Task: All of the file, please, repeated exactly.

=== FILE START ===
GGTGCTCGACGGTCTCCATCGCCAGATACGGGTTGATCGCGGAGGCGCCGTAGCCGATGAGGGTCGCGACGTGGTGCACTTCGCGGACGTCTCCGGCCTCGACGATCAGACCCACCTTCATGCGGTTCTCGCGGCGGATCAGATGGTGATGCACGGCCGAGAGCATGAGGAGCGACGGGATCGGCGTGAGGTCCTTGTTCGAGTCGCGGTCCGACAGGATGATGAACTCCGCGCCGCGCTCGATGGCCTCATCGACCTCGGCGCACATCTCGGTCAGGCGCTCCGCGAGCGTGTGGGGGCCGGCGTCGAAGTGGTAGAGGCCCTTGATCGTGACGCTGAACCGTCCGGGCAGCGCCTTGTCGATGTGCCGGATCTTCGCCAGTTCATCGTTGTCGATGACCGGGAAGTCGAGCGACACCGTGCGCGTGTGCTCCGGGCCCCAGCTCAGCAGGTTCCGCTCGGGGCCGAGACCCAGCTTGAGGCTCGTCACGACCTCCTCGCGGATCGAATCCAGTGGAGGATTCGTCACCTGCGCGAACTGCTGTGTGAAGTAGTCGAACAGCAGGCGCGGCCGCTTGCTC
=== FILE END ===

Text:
GGTGCTCGACGGTCTCCATCGCCAGATACGGGTTGATCGCGGAGGCGCCGTAGCCGATGAGGGTCGCGACGTGGTGCACTTCGCGGACGTCTCCGGCCTCGACGATCAGACCCACCTTCATGCGGTTCTCGCGGCGGATCAGATGGTGATGCACGGCCGAGAGCATGAGGAGCGACGGGATCGGCGTGAGGTCCTTGTTCGAGTCGCGGTCCGACAGGATGATGAACTCCGCGCCGCGCTCGATGGCCTCATCGACCTCGGCGCACATCTCGGTCAGGCGCTCCGCGAGCGTGTGGGGGCCGGCGTCGAAGTGGTAGAGGCCCTTGATCGTGACGCTGAACCGTCCGGGCAGCGCCTTGTCGATGTGCCGGATCTTCGCCAGTTCATCGTTGTCGATGACCGGGAAGTCGAGCGACACCGTGCGCGTGTGCTCCGGGCCCCAGCTCAGCAGGTTCCGCTCGGGGCCGAGACCCAGCTTGAGGCTCGTCACGACCTCCTCGCGGATCGAATCCAGTGGAGGATTCGTCACCTGCGCGAACTGCTGTGTGAAGTAGTCGAACAGCAGGCGCGGCCGCTTGCTC